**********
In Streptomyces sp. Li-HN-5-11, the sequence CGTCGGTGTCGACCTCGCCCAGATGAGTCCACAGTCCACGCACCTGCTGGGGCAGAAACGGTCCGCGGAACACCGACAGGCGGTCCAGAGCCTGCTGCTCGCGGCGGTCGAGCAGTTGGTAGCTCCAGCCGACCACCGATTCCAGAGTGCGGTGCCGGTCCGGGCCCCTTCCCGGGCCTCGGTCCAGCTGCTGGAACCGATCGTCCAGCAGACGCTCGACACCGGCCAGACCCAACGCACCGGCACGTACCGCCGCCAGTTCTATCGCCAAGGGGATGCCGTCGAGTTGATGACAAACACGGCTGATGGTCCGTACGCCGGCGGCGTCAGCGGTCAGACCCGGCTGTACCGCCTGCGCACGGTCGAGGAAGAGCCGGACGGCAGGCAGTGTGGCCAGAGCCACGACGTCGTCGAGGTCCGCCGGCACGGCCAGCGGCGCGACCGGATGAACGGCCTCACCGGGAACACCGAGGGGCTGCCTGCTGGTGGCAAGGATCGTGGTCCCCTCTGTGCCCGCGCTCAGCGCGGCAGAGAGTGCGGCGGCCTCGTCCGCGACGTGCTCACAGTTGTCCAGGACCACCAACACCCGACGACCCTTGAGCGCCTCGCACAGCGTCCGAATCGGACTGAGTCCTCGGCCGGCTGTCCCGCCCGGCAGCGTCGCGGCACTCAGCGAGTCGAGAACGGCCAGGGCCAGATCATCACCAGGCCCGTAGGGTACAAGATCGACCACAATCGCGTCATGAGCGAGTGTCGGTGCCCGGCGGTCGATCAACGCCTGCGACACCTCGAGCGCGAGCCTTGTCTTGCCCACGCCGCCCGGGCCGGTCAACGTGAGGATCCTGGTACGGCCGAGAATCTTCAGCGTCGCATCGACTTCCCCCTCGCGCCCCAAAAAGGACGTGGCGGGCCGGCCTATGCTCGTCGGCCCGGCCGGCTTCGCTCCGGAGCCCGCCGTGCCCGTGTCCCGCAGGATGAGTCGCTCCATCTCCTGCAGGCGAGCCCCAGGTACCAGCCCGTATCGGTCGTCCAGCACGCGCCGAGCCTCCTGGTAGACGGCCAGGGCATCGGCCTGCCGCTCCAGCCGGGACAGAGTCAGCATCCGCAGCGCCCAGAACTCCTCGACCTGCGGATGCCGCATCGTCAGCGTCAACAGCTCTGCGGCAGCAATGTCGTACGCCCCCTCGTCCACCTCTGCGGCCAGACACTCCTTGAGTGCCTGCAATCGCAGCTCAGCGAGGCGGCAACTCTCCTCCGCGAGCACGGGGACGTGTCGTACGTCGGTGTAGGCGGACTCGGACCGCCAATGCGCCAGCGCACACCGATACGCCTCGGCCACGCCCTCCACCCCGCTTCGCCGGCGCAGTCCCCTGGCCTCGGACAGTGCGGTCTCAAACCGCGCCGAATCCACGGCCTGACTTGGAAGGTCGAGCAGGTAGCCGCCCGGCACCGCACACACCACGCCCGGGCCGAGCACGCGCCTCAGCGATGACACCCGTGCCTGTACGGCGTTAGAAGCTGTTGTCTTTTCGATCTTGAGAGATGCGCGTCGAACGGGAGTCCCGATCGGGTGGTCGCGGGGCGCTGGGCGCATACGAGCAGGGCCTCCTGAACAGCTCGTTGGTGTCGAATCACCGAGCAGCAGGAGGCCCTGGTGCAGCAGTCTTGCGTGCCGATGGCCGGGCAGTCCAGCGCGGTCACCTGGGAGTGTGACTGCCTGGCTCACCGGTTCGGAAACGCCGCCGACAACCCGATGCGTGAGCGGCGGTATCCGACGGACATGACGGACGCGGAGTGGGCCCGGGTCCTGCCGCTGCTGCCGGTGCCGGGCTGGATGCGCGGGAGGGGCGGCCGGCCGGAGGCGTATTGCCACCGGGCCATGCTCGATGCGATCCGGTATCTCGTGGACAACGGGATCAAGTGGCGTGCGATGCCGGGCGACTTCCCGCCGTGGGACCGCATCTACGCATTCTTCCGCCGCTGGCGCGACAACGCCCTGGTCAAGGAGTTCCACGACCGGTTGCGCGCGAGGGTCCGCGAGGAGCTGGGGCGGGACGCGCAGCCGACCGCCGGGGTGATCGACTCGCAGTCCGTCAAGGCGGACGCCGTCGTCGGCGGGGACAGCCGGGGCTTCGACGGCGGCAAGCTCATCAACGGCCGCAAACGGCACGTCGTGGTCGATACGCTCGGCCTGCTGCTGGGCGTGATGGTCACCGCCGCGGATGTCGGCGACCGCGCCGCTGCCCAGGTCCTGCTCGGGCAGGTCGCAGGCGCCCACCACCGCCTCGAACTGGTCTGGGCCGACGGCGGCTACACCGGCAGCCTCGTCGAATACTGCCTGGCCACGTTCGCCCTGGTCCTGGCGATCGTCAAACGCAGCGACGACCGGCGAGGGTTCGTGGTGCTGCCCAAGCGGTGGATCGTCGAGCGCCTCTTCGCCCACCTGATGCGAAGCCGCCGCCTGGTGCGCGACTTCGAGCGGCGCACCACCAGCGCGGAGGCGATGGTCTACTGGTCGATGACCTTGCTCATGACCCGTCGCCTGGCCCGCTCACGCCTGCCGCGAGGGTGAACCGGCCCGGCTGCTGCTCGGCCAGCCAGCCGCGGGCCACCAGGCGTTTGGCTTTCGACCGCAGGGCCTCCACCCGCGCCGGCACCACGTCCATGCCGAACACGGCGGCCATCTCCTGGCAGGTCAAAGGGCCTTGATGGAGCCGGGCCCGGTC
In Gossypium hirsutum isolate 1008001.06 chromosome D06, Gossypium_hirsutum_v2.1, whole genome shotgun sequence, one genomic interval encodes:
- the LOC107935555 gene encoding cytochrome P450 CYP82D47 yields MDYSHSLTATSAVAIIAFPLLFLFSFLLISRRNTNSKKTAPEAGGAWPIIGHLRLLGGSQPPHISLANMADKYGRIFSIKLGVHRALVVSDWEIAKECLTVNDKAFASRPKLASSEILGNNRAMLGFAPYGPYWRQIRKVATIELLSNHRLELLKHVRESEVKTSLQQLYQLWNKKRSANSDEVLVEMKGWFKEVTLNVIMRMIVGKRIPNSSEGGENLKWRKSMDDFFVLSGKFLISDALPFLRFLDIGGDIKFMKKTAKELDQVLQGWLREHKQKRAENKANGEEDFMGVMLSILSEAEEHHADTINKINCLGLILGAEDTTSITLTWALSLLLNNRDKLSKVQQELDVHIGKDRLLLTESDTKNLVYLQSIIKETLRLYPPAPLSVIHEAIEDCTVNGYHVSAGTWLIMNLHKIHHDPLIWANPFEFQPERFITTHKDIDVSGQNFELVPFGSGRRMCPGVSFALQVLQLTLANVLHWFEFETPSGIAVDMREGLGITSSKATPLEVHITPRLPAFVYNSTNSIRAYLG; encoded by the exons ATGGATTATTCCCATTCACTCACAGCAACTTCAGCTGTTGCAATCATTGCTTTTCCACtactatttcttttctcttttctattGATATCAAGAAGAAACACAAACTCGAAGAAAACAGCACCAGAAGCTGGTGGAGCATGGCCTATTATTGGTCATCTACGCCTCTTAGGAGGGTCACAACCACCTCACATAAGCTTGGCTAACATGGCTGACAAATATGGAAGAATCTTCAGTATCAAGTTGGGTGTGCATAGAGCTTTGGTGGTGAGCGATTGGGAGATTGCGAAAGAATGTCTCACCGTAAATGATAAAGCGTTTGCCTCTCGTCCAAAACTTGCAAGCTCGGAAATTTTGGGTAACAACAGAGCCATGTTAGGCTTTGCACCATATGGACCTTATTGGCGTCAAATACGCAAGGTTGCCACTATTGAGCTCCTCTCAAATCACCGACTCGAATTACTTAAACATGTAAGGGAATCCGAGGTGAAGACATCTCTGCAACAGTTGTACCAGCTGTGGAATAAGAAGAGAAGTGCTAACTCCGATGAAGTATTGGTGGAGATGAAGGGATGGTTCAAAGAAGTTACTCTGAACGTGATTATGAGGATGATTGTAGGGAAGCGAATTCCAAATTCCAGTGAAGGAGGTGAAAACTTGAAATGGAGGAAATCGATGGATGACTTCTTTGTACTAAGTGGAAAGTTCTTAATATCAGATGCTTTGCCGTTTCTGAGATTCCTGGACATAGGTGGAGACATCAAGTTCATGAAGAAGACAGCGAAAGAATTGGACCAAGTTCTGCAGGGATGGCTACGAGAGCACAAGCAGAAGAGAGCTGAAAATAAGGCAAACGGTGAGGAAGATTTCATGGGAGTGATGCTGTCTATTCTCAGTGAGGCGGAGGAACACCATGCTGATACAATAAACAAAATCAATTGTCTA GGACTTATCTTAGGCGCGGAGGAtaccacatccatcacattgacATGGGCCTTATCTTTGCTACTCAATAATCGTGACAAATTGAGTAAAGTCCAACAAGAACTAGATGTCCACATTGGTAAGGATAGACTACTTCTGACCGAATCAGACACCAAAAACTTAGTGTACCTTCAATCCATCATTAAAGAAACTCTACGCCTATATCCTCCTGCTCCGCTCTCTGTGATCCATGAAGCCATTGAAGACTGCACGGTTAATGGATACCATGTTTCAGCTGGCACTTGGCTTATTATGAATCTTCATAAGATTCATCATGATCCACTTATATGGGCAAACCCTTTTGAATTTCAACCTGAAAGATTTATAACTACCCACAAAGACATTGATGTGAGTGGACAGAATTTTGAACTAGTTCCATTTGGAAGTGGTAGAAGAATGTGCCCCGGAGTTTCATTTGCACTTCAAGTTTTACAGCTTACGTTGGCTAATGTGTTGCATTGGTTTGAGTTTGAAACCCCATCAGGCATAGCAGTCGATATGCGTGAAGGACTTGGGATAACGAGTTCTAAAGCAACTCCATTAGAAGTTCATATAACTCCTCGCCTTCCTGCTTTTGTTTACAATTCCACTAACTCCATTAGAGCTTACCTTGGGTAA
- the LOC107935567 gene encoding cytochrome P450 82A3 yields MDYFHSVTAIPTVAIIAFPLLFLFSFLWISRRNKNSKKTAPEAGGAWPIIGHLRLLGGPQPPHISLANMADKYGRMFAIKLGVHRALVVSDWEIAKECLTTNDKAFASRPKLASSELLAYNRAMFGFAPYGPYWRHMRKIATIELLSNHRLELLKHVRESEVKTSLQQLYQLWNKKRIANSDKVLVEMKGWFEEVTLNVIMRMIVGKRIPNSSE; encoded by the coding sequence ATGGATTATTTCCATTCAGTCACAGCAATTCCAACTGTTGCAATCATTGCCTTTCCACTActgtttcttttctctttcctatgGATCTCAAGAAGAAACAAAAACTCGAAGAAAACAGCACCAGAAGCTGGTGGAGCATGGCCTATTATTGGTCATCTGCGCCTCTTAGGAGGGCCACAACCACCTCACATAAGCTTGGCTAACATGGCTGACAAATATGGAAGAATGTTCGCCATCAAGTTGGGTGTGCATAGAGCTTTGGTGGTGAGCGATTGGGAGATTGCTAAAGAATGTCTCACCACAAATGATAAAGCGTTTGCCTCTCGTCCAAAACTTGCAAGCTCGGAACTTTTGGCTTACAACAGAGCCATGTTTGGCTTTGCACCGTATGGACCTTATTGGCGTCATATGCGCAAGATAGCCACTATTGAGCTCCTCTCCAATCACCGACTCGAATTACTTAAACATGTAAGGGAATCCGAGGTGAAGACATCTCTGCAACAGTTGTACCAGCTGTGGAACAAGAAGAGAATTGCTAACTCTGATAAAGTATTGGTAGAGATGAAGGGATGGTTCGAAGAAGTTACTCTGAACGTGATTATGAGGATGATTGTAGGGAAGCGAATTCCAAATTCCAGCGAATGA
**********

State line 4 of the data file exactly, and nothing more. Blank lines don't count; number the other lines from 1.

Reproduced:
- the LOC107935567 gene encoding cytochrome P450 82A3 yields MDYFHSVTAIPTVAIIAFPLLFLFSFLWISRRNKNSKKTAPEAGGAWPIIGHLRLLGGPQPPHISLANMADKYGRMFAIKLGVHRALVVSDWEIAKECLTTNDKAFASRPKLASSELLAYNRAMFGFAPYGPYWRHMRKIATIELLSNHRLELLKHVRESEVKTSLQQLYQLWNKKRIANSDKVLVEMKGWFEEVTLNVIMRMIVGKRIPNSSE; encoded by the coding sequence ATGGATTATTTCCATTCAGTCACAGCAATTCCAACTGTTGCAATCATTGCCTTTCCACTActgtttcttttctctttcctatgGATCTCAAGAAGAAACAAAAACTCGAAGAAAACAGCACCAGAAGCTGGTGGAGCATGGCCTATTATTGGTCATCTGCGCCTCTTAGGAGGGCCACAACCACCTCACATAAGCTTGGCTAACATGGCTGACAAATATGGAAGAATGTTCGCCATCAAGTTGGGTGTGCATAGAGCTTTGGTGGTGAGCGATTGGGAGATTGCTAAAGAATGTCTCACCACAAATGATAAAGCGTTTGCCTCTCGTCCAAAACTTGCAAGCTCGGAACTTTTGGCTTACAACAGAGCCATGTTTGGCTTTGCACCGTATGGACCTTATTGGCGTCATATGCGCAAGATAGCCACTATTGAGCTCCTCTCCAATCACCGACTCGAATTACTTAAACATGTAAGGGAATCCGAGGTGAAGACATCTCTGCAACAGTTGTACCAGCTGTGGAACAAGAAGAGAATTGCTAACTCTGATAAAGTATTGGTAGAGATGAAGGGATGGTTCGAAGAAGTTACTCTGAACGTGATTATGAGGATGATTGTAGGGAAGCGAATTCCAAATTCCAGCGAATGA